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A legendary writer, producer, arranger, and performer of some of the most cherished music in rock history, BRIAN WILSON is one of the most influential pop composers of the last 50 years. Wilson’s legendary career began to take shape on Labor Day weekend, 1961, in Hawthorne, California, when he and his younger brothers Dennis and Carl assembled in their family’s living room with cousin Mike Love and friend Al Jardine to rehearse a little tune that Brian and Mike had written for a try-out recording session. The resulting single, “Surfin’,” hit big locally and made ripples on the national charts, and the Beach Boys were signed to Capitol Records. Releasing hit after hit, the Beach Boys were like an irresistibly refreshing wave that flooded America.
Having assumed the role of the Beach Boys’ producer with the band’s third album, Wilson became a maverick force in the music industry by taking the group to independent recording studios. In 1964, he decided he could no longer tour with the Beach Boys, dedicating his energies instead to writing and producing the band’s records. In early 1966, while the other Beach Boys were on a tour of Asia, Brian Wilson teamed up with lyricist Tony Asher and hired the best studio musicians in Los Angeles to create what many today consider to be “The Great American Pop Album,” Pet Sounds. The Beach Boys’ next album, SMiLE, was intended to be a concept album that would top Pet Sounds. As it turned out, SMiLE became the most legendary album that never was – abandoned after several intense months of work with lyricist Van Dyke Parks.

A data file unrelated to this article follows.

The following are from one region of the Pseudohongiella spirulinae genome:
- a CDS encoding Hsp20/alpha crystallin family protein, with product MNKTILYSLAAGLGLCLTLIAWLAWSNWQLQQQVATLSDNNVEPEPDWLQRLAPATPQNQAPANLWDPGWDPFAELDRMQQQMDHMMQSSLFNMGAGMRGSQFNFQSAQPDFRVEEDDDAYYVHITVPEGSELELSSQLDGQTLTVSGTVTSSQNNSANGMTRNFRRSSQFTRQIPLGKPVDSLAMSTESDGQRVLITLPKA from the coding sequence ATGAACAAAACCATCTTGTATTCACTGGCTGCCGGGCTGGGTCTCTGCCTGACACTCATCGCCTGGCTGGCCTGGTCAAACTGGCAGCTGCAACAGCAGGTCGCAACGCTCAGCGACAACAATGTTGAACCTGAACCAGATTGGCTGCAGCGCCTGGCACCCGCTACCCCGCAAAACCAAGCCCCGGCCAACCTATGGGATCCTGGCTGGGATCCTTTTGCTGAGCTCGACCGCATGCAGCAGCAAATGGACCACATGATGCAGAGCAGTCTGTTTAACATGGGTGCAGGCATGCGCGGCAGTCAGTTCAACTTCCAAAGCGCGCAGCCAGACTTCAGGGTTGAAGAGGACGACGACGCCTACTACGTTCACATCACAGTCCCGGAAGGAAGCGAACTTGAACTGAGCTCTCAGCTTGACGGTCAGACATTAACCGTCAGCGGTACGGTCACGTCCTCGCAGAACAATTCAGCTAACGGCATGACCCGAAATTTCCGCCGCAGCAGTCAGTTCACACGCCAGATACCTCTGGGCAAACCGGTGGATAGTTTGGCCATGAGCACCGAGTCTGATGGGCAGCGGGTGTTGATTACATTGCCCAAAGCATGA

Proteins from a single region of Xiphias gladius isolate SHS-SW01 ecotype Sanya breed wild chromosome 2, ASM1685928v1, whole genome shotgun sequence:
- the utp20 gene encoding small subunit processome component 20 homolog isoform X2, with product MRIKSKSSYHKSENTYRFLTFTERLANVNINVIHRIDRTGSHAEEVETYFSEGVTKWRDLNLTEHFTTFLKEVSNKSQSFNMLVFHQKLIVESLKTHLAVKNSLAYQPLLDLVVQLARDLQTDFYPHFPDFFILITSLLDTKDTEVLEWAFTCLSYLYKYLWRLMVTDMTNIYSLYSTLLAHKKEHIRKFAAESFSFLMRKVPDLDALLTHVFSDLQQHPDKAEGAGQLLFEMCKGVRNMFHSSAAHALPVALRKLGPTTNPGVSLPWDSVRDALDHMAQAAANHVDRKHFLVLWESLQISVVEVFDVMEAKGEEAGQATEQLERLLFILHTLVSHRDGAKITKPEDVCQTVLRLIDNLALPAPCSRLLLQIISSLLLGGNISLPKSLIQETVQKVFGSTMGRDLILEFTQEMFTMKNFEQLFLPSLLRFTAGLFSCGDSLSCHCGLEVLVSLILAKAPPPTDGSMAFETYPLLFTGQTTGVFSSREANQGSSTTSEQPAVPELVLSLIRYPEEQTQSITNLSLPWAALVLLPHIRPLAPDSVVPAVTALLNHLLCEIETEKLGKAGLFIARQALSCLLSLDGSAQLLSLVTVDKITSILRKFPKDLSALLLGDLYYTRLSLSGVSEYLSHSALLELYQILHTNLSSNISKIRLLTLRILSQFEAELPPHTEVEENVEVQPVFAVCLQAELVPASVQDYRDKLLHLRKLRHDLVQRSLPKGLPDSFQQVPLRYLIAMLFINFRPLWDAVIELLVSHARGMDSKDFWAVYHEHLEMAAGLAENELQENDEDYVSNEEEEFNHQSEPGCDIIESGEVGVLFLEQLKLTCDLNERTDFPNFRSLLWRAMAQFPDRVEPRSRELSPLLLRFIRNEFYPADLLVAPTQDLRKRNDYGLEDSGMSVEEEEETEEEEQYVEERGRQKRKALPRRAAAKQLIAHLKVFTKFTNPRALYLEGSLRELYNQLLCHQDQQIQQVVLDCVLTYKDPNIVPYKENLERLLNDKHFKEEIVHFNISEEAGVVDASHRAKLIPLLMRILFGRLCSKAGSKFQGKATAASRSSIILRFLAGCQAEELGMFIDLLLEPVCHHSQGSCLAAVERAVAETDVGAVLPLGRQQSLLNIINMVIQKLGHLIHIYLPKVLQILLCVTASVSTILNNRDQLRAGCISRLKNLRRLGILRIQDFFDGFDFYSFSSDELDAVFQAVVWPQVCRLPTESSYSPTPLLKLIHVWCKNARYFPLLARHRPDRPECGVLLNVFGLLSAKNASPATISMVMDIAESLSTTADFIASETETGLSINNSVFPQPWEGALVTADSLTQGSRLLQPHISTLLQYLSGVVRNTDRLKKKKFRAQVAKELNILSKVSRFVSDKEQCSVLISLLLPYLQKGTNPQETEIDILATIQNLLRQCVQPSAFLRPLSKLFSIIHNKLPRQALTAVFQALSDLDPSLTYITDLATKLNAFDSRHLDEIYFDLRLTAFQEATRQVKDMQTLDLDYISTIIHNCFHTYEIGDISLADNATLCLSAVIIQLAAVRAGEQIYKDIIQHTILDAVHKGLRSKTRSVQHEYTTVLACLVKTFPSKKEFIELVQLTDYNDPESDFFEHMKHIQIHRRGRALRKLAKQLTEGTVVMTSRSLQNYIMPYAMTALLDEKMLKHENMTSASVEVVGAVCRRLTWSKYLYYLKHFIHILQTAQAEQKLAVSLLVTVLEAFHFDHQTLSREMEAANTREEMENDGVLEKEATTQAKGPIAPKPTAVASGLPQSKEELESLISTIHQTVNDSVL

Using a number of SMiLE tracks and remnants from the Pet Sounds sessions, the Beach Boys released Smiley Smile (1967), featuring the mega-euphoric, three-minute-and-35-second slab of unsurpassed pop ecstasy called “Good Vibrations.” In the years that followed, as the Beach Boys became one of the most popular touring acts in the world, Brian Wilson remained a key contributor to their albums, writing some of his most affecting work.
Fans watched, however, as an increasingly troubled Brian Wilson withdrew from the world, his creative output dwindling to precious but few minutes of musical brilliance. With his 1995 marriage to Melinda Ledbetter, however, Brian Wilson began to make dramatic, positive changes in his life. He contributed to a number of projects: Van Dyke Parks’ album, Orange Crate Art; the Brian Wilson documentary profile film and soundtrack, I Just Wasn’t Made for These Times; and The Wilsons, an album on which Brian joined daughters Carnie and Wendy for a few tracks and reunited with Tony Asher for “Everything I Need.” In 1998, Brian Wilson, working with producer Joe Thomas, recorded the album Imagination, including songs co-written with the likes of Carole Bayer Sager, J.D. Souther, and Jimmy Buffett. Thirty-seven years after its anticipated release, an all-new studio recording of SMiLE was released worldwide by Nonesuch Records in September 2004. Brian Wilson performed SMiLE at Walt Disney Concert Hall in November as part of a U.S. tour coinciding with the release. Earlier the same year, Wilson was inducted into the Hollywood Bowl Hall of Fame.